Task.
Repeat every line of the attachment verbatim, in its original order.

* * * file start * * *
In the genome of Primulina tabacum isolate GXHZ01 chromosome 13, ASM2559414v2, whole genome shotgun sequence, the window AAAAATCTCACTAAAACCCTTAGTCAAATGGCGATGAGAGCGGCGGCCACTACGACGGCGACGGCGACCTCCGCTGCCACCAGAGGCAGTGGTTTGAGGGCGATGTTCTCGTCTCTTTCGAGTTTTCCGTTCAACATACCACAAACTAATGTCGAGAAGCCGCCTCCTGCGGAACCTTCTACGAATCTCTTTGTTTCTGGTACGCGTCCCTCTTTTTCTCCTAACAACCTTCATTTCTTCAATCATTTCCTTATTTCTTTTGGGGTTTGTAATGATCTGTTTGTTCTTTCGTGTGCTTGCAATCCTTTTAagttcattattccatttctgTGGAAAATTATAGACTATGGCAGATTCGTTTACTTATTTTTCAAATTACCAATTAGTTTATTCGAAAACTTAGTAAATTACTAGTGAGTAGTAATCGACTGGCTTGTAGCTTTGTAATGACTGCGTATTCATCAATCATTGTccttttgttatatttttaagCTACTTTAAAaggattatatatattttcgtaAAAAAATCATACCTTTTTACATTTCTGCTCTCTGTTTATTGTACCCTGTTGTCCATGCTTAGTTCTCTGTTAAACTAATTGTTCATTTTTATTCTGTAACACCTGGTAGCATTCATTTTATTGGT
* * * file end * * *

In the genome of Primulina tabacum isolate GXHZ01 chromosome 13, ASM2559414v2, whole genome shotgun sequence, the window AAAAATCTCACTAAAACCCTTAGTCAAATGGCGATGAGAGCGGCGGCCACTACGACGGCGACGGCGACCTCCGCTGCCACCAGAGGCAGTGGTTTGAGGGCGATGTTCTCGTCTCTTTCGAGTTTTCCGTTCAACATACCACAAACTAATGTCGAGAAGCCGCCTCCTGCGGAACCTTCTACGAATCTCTTTGTTTCTGGTACGCGTCCCTCTTTTTCTCCTAACAACCTTCATTTCTTCAATCATTTCCTTATTTCTTTTGGGGTTTGTAATGATCTGTTTGTTCTTTCGTGTGCTTGCAATCCTTTTAagttcattattccatttctgTGGAAAATTATAGACTATGGCAGATTCGTTTACTTATTTTTCAAATTACCAATTAGTTTATTCGAAAACTTAGTAAATTACTAGTGAGTAGTAATCGACTGGCTTGTAGCTTTGTAATGACTGCGTATTCATCAATCATTGTccttttgttatatttttaagCTACTTTAAAaggattatatatattttcgtaAAAAAATCATACCTTTTTACATTTCTGCTCTCTGTTTATTGTACCCTGTTGTCCATGCTTAGTTCTCTGTTAAACTAATTGTTCATTTTTATTCTGTAACACCTGGTAGCATTCATTTTATTGGT